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Utah Travel Headlines

Tuesday, July 31, 2012

Provo Ranked Best US City For People Growing Old

Many people come to Utah to vacation, play and relax. After getting a taste of our recreational opportunities and lifestyle, more and more are coming here to live and retire.

Utah often ranks at or near the top in "quality of life" surveys. Today we received another top honor. The Milken Institute studied a wide range of variables and concluded that Provo is the best city in the U.S. for people ages 65-79. Salt Lake City tied for the number 6 spot.

For people 80+, the Boston-Cambridge-Quincy area took top honors and Provo ranked number 7 in the US.

The complete tally can be seen here. If you want to learn about criteria considered in the study, go to this page. Here's an excerpt:

Best Cities for Successful Aging is a comprehensive index that generates a composite ranking for each metro area. The composite ranking is based on eight subcomponents (general indicators, health care, wellness, living arrangements, transportation/convenience, financial well-being, employment/education, and community engagement). Each of the eight subcomponents is composed of multiple individual indicators—78 individual indicators in all.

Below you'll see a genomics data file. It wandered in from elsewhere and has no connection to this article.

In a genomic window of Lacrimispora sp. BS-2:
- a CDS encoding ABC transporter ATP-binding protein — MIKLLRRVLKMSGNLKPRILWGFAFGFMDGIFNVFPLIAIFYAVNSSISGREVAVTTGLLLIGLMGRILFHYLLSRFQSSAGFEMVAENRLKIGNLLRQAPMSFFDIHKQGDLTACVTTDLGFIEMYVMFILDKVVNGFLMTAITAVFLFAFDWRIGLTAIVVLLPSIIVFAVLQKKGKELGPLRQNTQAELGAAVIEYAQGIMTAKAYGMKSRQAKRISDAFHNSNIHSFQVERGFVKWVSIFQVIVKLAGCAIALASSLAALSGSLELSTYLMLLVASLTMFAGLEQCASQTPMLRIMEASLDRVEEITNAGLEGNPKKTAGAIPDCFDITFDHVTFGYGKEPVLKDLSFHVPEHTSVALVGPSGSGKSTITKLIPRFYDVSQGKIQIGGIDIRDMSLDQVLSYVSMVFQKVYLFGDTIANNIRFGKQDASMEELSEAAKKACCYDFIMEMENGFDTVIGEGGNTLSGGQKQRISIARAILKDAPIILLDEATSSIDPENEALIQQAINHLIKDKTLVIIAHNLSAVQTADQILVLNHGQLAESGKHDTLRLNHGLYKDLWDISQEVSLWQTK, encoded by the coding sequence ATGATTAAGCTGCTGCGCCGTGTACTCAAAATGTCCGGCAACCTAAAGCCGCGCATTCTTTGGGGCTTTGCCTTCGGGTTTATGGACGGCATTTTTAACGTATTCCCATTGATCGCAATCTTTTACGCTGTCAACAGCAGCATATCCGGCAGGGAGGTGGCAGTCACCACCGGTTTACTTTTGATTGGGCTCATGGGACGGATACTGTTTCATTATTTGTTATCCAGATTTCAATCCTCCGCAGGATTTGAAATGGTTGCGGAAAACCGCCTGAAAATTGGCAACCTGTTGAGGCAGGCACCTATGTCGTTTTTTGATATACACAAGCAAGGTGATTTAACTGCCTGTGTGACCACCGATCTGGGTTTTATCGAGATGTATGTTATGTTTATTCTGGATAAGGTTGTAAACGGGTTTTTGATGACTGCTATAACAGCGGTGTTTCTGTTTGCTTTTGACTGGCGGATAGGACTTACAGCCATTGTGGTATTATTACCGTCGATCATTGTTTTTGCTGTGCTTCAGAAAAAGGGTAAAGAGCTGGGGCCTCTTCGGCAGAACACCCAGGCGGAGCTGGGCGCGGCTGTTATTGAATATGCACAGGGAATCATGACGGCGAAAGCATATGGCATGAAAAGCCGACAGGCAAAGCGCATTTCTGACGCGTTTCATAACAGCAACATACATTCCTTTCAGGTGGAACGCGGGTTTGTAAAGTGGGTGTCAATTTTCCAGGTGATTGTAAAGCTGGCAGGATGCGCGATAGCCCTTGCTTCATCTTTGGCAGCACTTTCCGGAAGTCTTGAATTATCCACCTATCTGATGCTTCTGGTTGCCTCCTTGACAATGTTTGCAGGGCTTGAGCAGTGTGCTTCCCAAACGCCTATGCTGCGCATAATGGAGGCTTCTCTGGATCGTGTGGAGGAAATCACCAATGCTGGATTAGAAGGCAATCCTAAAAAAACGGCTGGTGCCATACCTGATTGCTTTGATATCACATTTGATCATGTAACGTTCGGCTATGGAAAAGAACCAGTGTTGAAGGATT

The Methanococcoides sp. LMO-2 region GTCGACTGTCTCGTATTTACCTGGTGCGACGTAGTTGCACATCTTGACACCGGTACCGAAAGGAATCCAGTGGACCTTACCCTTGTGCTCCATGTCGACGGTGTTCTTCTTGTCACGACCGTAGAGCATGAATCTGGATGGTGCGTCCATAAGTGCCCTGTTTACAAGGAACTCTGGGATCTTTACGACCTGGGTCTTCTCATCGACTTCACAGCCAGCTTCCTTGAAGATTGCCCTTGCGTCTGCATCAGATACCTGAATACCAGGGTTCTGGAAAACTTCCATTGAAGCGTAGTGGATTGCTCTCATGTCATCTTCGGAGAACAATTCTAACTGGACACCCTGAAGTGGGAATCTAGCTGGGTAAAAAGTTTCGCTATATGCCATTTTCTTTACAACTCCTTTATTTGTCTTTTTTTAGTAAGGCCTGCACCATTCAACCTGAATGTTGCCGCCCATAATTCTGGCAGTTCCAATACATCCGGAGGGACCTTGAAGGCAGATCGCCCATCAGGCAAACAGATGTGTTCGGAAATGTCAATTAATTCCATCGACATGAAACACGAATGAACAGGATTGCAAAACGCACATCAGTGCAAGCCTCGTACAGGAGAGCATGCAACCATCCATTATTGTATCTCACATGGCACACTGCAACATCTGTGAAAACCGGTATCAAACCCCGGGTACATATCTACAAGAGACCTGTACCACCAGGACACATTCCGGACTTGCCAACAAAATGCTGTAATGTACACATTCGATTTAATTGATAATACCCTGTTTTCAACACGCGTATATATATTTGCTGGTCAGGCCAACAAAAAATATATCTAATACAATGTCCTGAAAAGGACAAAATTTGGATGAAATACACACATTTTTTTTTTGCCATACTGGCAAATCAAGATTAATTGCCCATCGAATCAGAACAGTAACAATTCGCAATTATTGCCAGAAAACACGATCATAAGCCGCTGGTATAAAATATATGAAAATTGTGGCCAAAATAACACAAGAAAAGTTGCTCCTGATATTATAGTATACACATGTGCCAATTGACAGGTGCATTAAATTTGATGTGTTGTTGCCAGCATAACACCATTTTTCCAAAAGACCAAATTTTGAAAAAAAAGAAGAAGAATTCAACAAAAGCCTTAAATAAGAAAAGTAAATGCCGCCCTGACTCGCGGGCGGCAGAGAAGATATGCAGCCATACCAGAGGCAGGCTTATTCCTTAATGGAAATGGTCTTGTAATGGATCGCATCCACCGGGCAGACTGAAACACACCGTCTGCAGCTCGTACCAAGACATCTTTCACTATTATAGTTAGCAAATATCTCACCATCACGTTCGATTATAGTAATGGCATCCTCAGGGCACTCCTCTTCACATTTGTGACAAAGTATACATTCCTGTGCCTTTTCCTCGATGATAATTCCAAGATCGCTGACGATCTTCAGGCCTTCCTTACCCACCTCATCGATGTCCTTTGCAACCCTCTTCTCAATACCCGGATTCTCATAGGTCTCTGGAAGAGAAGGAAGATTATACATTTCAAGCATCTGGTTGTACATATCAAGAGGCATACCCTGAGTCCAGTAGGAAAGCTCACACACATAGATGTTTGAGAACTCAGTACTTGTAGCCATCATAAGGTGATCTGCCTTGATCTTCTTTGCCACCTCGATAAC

At the same time, we recognize that a 65-year-old’s needs likely differ from an 80-year-old’s. By using the same data but weighting the indicators differently, we created two subindexes, one for ages 65 through 79 and another for age 80 and up. Takes More Top Honors

Utah's government website is often held up as an example of successful and innovative use of technology to serve the public. Recently the website received one more accolade. has this report about the honor. Here's an excerpt:

As a clear eGovernment industry leader, Utah.Gov was recognized with another Best in Class Interactive Media Award last week. Sponsored by the Interactive Media Council, Inc. (IMC), the Best in Class signifies the highest honor bestowed by the Interactive Media Awards—a near perfect overall score. Entries are judged on five different criteria areas including design, content, feature functionality, usability, and standards compliance and cross-browser compatibility.


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